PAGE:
New Brunswick History and Other Stuff

2 – David Kennedy’s Visit to Saint John, New Brunswick, in 1876

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2 – David Kennedy’s Visit to Saint John, New Brunswick, in 1876

David Kennedy’s father was a singer who toured Australia, New Zealand, and Canada between the years 1872 and 1876. Last week’s blog post described their travels from Quebec City to New Brunswick through New Hampshire and Maine. Today’s segment covers their picturesque and favorable impressions of Saint John in 1876. The story is from Kennedy’s Colonial Travel: A narrative of a four year’s tour through Australia, New Zealand, Canada, &c. by David Kennedy, Jr., Edinborough, 1876.

Saint John 1898

Saint John in 1898


Next morning, a walk through the town showed us the streets lively with carts, drays, buggies, and waggons. The thoroughfares that led up the hills were very steep. When you got to the head of them and looked away down, along the trough of the street, and far up again to the other slope, with all the busy traffic of human beings and vehicles, you saw a scene that favourably impressed you with the amount of life existing in St. John. There were crowds of people at the Exchange discussing stock. Across the street stood the new post-office, a high building occupying a prominent corner, with a fine frontage of bow-windows—the latter divided from each other by pillars of red granite, which is found in the province, and which, as the folks here say, is equal to that of Aberdeen. One of the squares of the town is guarded by a gate of the usual three arches, and looking as solid and enduring as a rock. You think it an old stone structure till you go up and tap it, when you find it is built of wood. The imitation of stone is exceedingly clever, and merely as an illusion the gate is well worth seeing. The heights of St. John are crowned, not with a bold fortress, a handsome church, or a stately public building, but by an enormous square hotel, which is too big to pay for some years to come. The people here have undoubtedly great public spirit. There is an almost endless series of views to be had from the many high standpoints in and around St. John. The river and the bay each wind about the town, and the prospect down many of the streets ends in a pleasant water view. Some of the knolls and hills in the outskirts are bleak looking and covered with scrub, but most of them are occupied by cottages and villas. About half-an-hour’s walk from town is a charming basin of water situated amongst the heights, and lying secluded at the foot of a hill clad with pine-trees to the very shore. Lily Lake, as it is called, is entirely surrounded by wooded rising ground, and you are shut out as completely from the city’s bustle as if you were a hundred miles away from civilisation. Its limpid, smooth waters seem never to have been ruffled by a storm. It is a fish paradise. A person of a meditative turn of mind could smoke a cigar here in perfect bliss.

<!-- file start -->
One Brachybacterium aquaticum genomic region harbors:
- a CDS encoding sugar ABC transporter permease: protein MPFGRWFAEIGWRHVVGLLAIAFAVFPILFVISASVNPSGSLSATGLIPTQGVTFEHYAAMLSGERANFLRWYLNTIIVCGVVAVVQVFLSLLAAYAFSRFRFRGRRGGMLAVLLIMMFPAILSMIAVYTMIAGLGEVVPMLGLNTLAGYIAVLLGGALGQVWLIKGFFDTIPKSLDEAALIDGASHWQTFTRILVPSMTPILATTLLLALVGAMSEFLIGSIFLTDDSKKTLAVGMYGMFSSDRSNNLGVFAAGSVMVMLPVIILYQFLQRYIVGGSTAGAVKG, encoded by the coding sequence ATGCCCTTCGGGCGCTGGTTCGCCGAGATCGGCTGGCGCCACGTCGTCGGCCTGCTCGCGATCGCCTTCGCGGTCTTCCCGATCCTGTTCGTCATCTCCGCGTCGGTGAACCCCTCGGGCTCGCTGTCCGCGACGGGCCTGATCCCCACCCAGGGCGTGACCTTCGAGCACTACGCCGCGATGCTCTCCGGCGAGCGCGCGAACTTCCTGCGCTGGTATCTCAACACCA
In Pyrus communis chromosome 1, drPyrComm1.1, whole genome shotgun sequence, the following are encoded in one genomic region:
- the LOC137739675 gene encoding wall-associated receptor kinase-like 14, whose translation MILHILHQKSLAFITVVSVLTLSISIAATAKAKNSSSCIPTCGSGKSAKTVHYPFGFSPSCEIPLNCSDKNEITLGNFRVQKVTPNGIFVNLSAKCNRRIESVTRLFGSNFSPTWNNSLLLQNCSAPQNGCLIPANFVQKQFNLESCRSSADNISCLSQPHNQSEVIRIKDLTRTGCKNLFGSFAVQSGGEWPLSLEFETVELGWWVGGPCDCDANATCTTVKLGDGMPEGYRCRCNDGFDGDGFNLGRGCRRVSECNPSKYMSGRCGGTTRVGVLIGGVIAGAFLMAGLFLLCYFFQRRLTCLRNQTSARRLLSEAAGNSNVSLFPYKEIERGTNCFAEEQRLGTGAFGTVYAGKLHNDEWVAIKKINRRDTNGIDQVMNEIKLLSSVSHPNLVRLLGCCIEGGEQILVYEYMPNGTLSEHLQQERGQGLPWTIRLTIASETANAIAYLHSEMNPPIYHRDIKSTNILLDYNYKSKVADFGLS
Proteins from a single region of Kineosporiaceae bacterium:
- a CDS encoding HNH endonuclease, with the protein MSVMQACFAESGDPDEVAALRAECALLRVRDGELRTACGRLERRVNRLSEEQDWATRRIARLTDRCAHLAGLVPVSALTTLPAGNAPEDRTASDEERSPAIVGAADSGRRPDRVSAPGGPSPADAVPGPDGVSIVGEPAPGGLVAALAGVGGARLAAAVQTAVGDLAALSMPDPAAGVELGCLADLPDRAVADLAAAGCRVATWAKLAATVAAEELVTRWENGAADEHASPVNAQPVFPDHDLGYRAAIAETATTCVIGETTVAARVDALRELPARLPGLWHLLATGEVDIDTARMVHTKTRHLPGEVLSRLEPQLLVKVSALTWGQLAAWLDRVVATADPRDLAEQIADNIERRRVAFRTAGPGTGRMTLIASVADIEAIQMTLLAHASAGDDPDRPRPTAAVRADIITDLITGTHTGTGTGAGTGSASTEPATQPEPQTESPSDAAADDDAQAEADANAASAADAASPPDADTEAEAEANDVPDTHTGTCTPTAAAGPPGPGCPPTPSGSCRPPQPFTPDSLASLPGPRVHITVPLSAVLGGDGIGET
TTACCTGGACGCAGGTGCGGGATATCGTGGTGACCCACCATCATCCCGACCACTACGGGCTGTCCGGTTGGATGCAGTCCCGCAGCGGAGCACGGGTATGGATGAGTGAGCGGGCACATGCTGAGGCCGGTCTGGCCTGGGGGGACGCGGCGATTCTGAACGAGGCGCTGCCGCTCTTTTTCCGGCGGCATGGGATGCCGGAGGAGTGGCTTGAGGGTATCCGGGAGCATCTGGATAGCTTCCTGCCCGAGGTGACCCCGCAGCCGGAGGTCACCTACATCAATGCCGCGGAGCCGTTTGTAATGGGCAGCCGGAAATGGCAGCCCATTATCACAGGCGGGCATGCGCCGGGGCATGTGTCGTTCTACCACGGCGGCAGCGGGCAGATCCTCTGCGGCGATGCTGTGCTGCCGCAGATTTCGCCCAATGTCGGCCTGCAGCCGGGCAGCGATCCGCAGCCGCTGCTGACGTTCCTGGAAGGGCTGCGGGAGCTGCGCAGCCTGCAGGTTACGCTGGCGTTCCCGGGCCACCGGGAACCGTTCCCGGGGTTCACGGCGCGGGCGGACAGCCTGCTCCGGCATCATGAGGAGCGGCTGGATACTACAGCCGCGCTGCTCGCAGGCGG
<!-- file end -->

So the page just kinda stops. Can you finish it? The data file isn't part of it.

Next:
Saw-mills, puffing chimneys, the clatter of ship-building yards, log-rafts, sailing-ships, and ferry-boats, lend a great deal of bustle to the port. St. John is famed for shipping and lumbering. There is a ton of shipping for every inhabitant of the province, and the province numbers 300,000 people. New Brunswick, like Nova Scotia, is also great in the matter of fisheries, the total value of these in one year being close upon seven million dollars. Codfish, herring, mackerel, haddock, pollock, hake, trout, smelt, bass, salmon, halibut, gaspereaux, and shad are caught on these shores. At the hotel we had fish regularly for breakfast and dinner, sometimes for tea, and after our sojourn in the far inland regions of America, fish newly caught from the sea was no mean luxury. Oysters are plentiful here—also lobsters, of which there are about two and a half million cans prepared annually, and which have led to a grievance concerning a certain treaty made with the United States. The Americans agreed to admit Canadian fish free, inclusive of preserved lobsters, but now they charge duty on the tin cans. Oh, they are cunning dogs, those Yankees!